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Jewish Social Entrepreneurs and the “Right Stuff” – What Is It and Who Has It?

July 21, 2009

In marking the 40th anniversary of the Apollo moon landing, it has been hard not to get wrapped up in the nostalgia of America greatest space adventure to date, the Apollo missions and man’s first, and (so far) last steps on the moon. As we look back at that landmark of scientific and human achievement of a man walking on the moon, we cannot help but wonder when we will once again collectively experience a moment of such singular scientific and adventurous achievement. (Note: Just a thought, but maybe next time there is such a singular achievement it will be a woman rather than a man as the “first” of its kind?)

But even more than the amazing stories and visuals of those moments that we store in our collective memory, so much of what we admire about the Apollo missions relates to those who made the missions possible, particularly those astronauts that had the ability to convert promise into action and achievement. Those men that walked on the moon not only had the technical qualifications to participate in one of mankind’s greatest scientific endeavors, but they also had the dedication, stamina and courage to encounter the unencountered, and to boldly experience that which had yet to be experienced.

Those astronauts met the objective and qualifying criteria to be part of their mission, but they also had the intangibles to make their mission a success. Just like the astronauts in the Mercury missions before them, these astronauts had the “right stuff.”

Notwithstanding all of this talk about the moon though, my thoughts have still been squarely about a different group of adventurers here on earth, the cadre of social entrepreneurs that exist and are developing in the broader national and international Jewish community.  To that end, I have had numerous recent conversations with friends and colleagues involved in social entrepreneurship, and it seems that at one point or another we end up debating the “right stuff” in the context of two fundamental questions:

1.    What are the important qualities that social entrepreneurs need to possesses (or alternatively, need to have developed, supported and reinforced) in order to be successful?

2.    What are best strategies to identify and encourage social entrepreneurs who have those desired qualities to actively engage within the Jewish community (however small or large we choose to define that community)?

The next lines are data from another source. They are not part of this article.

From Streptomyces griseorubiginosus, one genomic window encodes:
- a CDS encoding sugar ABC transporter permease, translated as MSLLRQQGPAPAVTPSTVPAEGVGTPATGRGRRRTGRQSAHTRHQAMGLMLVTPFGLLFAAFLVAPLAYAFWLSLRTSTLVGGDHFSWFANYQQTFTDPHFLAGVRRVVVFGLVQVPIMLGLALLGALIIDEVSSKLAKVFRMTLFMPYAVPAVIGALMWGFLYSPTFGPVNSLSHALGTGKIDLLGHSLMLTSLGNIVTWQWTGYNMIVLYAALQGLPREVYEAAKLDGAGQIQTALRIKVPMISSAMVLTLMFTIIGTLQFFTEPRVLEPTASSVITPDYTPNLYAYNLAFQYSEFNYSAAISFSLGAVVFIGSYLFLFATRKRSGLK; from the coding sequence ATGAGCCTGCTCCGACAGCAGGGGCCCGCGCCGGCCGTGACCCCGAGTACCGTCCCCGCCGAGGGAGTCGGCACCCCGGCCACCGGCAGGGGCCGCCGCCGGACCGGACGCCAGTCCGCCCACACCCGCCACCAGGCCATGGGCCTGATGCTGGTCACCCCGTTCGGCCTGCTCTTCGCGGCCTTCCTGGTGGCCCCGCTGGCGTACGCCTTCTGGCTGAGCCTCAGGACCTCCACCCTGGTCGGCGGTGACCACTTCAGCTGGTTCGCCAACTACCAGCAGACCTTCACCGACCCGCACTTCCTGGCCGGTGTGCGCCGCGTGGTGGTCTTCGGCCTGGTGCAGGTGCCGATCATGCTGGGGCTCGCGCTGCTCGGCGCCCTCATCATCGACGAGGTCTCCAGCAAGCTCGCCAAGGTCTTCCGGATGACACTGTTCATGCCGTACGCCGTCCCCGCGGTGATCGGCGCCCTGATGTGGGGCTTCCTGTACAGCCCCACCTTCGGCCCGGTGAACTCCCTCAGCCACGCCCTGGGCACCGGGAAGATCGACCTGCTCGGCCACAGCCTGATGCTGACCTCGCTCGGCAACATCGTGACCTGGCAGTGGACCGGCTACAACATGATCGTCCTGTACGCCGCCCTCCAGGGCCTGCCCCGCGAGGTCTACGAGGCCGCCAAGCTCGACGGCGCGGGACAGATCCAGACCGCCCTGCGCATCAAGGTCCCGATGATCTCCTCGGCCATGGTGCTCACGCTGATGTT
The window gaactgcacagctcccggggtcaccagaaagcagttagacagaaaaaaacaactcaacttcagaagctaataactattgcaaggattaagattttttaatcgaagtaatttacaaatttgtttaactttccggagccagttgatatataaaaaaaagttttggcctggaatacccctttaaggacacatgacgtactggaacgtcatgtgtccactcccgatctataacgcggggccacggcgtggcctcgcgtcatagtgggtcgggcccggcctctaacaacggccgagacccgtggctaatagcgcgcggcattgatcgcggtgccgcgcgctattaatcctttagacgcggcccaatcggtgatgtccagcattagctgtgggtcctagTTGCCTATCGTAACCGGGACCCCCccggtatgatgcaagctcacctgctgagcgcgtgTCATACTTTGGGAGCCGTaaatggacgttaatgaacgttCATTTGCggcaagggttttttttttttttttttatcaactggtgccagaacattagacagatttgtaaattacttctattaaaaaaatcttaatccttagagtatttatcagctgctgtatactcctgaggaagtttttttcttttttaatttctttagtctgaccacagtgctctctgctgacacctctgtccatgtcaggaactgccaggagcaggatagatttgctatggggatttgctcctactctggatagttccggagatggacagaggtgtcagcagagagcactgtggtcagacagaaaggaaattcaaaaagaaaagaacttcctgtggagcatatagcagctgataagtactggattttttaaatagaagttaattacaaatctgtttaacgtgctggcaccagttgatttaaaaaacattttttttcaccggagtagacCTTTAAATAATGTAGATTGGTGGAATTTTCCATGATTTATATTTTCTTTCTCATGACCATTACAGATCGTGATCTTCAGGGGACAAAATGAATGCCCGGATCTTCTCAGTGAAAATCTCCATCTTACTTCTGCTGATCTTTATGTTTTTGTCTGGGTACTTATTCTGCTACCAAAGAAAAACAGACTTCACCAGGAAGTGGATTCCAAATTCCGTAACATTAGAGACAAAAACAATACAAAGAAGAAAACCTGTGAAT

In other words: when it comes to Jewish social entrepreneurship, what is the “right stuff” and who has it?

Now I didn’t just fall off a lunar lander, and I know that there is substantial dialogue and resources in the Jewish community focused on these very issues. But notwithstanding the increasing number and volume of voices speaking on the topic, much of the organizational infrastructure and literature have not yet caught up with the rapidly changing face of Jewish (and general) social entrepreneurship. For example, we presume to know what skills are needed to successful serve on a board, but what about creating one for an emerging organization?  We presume to know what skills are needed to leverage volunteer leadership to perform conventional volunteer roles, but what about leveraging unconventional partnerships among leaders, professionals and organizations?

We think we know what the right stuff is – but do we? We might think we know who has it – but are we so sure?

Our confidence in our answers to these questions is important because we are making decisions in the Jewish community that require us to have boldness as well as confidence.  Case in point, even while facing increased needs for human services and support of educational infrastructure, the Jewish community is investing, with some risk, in the next (or “now”) generations of social entrepreneurs. This investment is aligned with, not contrary to, our collective focus on addressing broad community needs. But make no mistake, as a community we are more frequently redirecting funds from maintaining tried and true organizations to funding new and unproved entrepreneurs.  In doing so we are rightfully making small and large bets on individuals and organizations, bets that we hope will pay off in ways we can anticipate as well as in ways we can’t yet imagine.

As we make those bets we need to keep in mind a clear (although not uniform) understanding of what the right stuff is, who has it, and how we continue to cultivate it. But we shouldn’t hesitate to bet on the bold and the big ideas, even those longshot ideas that aim for the moon. Because you know what?

With the right stuff, I bet we can get there.

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